Volume 29 - Article 15 | Pages 379-406
Do small labor market entry cohorts reduce unemployment?
|Date received:||30 Apr 2012|
|Date published:||04 Sep 2013|
|Keywords:||cohort size, demographic change, labor market|
Background: Germany, like many OECD countries, faces a shift in the age composition of its population, and will face an even more drastic demographic change in the years ahead. From a theoretical point of view, decreasing cohort sizes may on the one hand reduce unemployment due to inverse cohort crowding or, on the other hand, increase unemployment if companies reduce jobs disproportionately. Consequently, the actual effect of cohort shrinkage on employment and unemployment is an empirical question.
Objective: We quantitatively assess the relationship between (un)employment and cohort sizes.
Methods: We analyze a long panel of population and labor-market data for Western German labor market regions. We isolate the direct, statistical effect of aging in a decomposition approach and estimate the overall effect by regression. In this context, we account for the likely endogeneity of cohort size due to migration of the young workforce across regions using lagged births as instrument.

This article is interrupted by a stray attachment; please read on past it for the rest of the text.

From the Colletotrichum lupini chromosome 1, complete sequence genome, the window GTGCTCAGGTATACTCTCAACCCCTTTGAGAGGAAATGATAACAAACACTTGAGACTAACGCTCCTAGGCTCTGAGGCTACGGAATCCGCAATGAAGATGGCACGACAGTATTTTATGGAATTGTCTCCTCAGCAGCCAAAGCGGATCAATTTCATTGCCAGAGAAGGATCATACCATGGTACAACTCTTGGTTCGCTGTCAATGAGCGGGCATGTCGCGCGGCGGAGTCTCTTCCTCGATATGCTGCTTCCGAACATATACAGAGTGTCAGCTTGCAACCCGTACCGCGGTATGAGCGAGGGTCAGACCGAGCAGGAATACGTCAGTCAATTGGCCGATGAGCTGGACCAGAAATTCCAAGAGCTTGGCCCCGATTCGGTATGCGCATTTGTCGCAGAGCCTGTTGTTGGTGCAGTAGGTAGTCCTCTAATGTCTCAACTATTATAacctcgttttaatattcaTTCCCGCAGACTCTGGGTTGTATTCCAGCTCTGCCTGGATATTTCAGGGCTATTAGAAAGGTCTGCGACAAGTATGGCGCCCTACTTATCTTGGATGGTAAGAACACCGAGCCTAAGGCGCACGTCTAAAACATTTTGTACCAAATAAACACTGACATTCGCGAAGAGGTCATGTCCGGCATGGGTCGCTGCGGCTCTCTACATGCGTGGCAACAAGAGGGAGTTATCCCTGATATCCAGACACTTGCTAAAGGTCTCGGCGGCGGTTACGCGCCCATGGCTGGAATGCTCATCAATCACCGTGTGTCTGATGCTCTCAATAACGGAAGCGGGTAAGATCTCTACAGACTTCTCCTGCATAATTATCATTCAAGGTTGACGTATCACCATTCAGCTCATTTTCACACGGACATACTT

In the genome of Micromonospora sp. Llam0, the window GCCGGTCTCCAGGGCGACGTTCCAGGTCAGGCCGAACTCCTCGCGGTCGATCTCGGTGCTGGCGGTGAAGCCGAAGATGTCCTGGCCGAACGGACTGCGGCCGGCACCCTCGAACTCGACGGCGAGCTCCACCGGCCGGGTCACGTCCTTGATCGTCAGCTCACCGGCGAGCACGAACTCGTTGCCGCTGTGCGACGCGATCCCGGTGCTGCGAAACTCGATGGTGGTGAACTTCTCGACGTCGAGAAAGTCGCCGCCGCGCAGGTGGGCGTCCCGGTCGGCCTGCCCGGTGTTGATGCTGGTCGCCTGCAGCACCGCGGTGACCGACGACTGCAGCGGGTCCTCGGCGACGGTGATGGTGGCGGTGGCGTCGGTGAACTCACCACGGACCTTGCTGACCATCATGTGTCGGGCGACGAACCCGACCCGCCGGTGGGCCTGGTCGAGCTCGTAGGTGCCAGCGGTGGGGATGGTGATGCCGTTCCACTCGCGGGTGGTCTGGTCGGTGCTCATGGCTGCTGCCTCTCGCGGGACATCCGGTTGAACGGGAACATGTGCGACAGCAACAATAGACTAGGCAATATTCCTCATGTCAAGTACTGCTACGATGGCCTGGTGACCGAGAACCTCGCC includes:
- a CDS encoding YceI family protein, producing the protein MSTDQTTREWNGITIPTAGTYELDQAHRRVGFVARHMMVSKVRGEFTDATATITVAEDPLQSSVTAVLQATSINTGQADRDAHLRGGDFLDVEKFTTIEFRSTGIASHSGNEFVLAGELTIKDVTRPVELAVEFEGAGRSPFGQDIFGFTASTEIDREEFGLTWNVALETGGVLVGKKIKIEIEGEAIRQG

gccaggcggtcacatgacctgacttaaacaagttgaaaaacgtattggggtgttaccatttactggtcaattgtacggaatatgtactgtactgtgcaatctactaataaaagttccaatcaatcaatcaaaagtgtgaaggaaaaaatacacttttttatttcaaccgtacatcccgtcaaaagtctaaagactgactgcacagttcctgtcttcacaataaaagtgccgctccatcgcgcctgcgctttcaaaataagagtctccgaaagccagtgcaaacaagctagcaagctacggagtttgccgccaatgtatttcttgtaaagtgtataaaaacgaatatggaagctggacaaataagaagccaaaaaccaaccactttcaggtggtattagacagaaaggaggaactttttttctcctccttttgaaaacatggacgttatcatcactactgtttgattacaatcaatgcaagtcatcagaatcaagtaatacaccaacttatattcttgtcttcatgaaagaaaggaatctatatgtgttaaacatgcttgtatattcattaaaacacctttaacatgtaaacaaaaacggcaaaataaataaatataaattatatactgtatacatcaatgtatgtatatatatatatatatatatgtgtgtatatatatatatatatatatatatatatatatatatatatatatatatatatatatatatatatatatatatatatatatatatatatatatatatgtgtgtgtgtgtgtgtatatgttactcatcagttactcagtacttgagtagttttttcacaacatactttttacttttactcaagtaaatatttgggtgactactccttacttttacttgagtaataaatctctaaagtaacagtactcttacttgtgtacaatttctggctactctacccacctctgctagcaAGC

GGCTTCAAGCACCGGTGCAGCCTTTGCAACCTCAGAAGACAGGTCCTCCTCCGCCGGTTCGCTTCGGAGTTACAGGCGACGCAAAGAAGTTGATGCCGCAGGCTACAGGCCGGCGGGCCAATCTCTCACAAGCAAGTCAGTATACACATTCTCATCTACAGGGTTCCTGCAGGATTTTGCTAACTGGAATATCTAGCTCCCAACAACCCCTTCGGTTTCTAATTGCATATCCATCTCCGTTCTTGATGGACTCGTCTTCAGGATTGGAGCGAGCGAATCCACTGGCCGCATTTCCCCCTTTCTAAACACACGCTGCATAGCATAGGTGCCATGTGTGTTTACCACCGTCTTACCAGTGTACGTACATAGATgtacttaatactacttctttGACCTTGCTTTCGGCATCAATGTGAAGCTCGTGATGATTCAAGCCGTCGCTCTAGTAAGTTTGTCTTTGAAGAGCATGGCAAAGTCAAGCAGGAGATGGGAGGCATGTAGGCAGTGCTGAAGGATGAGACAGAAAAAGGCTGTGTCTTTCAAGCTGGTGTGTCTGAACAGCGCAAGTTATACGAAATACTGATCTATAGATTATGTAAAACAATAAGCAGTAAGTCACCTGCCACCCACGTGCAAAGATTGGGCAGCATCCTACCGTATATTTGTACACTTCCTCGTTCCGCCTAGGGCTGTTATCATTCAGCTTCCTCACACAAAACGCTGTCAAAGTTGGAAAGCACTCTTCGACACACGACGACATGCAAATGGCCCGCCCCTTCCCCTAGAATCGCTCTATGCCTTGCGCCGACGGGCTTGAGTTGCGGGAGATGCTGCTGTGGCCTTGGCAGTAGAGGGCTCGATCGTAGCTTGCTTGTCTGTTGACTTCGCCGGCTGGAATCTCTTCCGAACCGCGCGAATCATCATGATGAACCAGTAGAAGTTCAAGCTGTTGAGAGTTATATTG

Results: The direct effect of the age composition of the labor force on unemployment is negligible. In contrast, the elasticities of unemployment and employment with regard to the labor-market entry cohort’s size are significantly positive or negative, respectively. The causal effect indicates an over-elastic reaction by unemployment.
Conclusions: Our results provide good news for the Western German labor market: small entry cohorts are indeed likely to decrease the overall unemployment rate and thus to improve the situation of job seekers. Accordingly, we find the employment rate is positively affected by a decrease in the youth proportion.
Alfred Garloff - Institute for Employment Research (IAB), Nuremberg, Germany
Carsten Pohl - Institute for Employment Research (IAB), Nuremberg, Germany
Norbert Schanne - Institute for Employment Research (IAB), Nuremberg, Germany
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